>>by John Evans Freelance Writer

A poor father in Oklahoma City has a simple dream: fix up his family’s dilapidated house. A commercial contractor, he labors by himself even through a diagnosis of cancer.

“Well he got the inside done, but by the time he got done with that, his cancer had advanced so much that he couldn’t complete it,” said Brad Davis, senior pastor of Oklahoma City, Eagle Heights.

Cancer would claim the father’s life, but not his dream. An Eagle Heights member who had been ministering to the family learned of the father’s wish and approached Davis about doing something to help.

“We looked at it, and we went to some of the businessmen in our church who were contractors and owned a paint company and a lumber yard, and they donated all that we needed to get this job done,” Davis said.

The church put together a team of about 60 volunteers to repair the house under the supervision of David Clack, a retiree and handyman.

“The eaves were falling off (the house) and there were great big holes here and there, and so that caused the house to deteriorate even faster because of unrepaired parts of the house that were still exposed to the elements,” Clack said.

Over a period of several weeks, the volunteers set about re-trimming the house, putting up siding, rebuilding the porch and cleaning the outside.

“I think any time a group of people can show God’s love through that kind of event or project, it just encourages me to see the people who are willing to do that, who join in and want to be a part of something like that,” Clack said.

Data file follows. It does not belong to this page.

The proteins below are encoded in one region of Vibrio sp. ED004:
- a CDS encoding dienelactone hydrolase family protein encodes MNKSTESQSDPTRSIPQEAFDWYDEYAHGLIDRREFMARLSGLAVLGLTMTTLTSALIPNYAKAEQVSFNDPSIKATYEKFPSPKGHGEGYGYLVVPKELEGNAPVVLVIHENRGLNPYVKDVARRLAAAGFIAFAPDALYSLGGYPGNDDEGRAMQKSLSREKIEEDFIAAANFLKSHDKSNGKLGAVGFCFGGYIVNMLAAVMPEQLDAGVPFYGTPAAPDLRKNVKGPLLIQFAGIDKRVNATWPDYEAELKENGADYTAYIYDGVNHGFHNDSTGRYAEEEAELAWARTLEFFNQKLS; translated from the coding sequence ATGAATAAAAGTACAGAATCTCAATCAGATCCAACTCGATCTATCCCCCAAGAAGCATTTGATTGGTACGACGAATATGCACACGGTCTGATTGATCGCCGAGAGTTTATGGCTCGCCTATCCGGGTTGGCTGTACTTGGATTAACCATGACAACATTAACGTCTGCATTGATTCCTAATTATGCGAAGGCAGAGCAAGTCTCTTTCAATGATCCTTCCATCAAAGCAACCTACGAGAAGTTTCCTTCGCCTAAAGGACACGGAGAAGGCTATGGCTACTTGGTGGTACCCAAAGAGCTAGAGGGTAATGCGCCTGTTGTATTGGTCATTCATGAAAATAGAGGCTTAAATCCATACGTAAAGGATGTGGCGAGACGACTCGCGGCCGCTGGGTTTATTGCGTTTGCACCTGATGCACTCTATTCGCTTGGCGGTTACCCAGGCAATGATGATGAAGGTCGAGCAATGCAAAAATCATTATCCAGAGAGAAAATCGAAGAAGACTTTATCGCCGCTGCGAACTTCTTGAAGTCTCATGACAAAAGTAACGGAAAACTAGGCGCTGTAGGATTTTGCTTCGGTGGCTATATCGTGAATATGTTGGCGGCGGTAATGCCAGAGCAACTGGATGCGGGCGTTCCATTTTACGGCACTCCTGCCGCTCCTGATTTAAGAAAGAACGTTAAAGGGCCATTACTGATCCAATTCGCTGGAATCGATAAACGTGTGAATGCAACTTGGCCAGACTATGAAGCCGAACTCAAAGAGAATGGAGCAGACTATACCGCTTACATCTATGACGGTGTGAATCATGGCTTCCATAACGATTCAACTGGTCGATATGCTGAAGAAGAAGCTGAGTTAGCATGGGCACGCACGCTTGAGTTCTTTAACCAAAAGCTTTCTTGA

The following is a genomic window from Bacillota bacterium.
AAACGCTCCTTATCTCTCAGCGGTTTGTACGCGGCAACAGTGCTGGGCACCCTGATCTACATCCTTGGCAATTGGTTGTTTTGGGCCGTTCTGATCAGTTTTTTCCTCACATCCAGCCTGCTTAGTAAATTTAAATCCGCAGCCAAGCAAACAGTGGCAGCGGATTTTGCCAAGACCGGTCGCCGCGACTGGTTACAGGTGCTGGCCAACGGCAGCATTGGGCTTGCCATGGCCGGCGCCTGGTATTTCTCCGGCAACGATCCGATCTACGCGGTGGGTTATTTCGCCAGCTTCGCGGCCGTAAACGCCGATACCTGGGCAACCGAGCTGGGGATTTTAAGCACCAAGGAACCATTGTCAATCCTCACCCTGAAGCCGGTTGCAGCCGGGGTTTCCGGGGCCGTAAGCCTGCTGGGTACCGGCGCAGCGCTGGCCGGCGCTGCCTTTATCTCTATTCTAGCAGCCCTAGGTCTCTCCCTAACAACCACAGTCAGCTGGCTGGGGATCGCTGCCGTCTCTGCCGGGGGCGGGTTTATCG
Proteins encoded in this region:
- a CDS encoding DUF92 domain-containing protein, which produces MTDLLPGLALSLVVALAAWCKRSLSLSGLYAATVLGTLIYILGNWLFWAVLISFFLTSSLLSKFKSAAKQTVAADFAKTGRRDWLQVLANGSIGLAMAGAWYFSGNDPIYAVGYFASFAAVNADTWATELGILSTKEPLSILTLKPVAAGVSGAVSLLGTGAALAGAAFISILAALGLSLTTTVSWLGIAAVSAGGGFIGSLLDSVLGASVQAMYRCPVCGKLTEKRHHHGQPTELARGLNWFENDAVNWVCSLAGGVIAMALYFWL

Neighbors stopped by to ask what was going on, leading them to consider repairing their own houses and giving the Eagle Heights volunteers a chance to share their hearts.

“When people walk up and ask us why we’re doing this … basically it opens the door for us just to talk about that we love this family, this family has a need and we’re just meeting that need, and then just segues right into the fact how much God loves us, that we all have a need,” Davis said. “And we’re using that opportunity to talk about how much God loves them, share the Gospel and hopefully see something come from that.”

Davis said the family, who attends a mission church that works with Eagle Heights, joined in the repair effort, working just as hard as the volunteers.

“It’s a mixed blessing for them, because their dad started this, and he died this summer,” he said. “So us finishing it brought back both sweet memories of the fact that their house is getting done, but also painful memories of the loss of their father. So we were able to comfort the family, but at the same time celebrate with them, which is important.”

For Davis, the willingness of so many church members to step out and give of themselves follows a pattern of people at Eagle Heights ready to impact their communities, from this project to a realtor who started a Bible study in her office.

“People are coming to the point of wanting to do what God’s leading them to do,” Davis said. “They want to join God. They want to impact their community and they want to be a blessing to the people around them.”

He says that as people have less and less exposure to the Gospel, their understanding of God, His love and His character is diminishing. That makes it even more important for churches to actively demonstrate those things among their communities.

“We try to see where God is at work in our community, and we try to join Him,” Davis said. “We want to show people Christ’s love, His grace and we want to be able to minister to the people around us.”

“We don’t want to sell out to a program,” he added. “We just want to be very much pliable to what the Lord wants us (to do) and follow Him as He leads us.”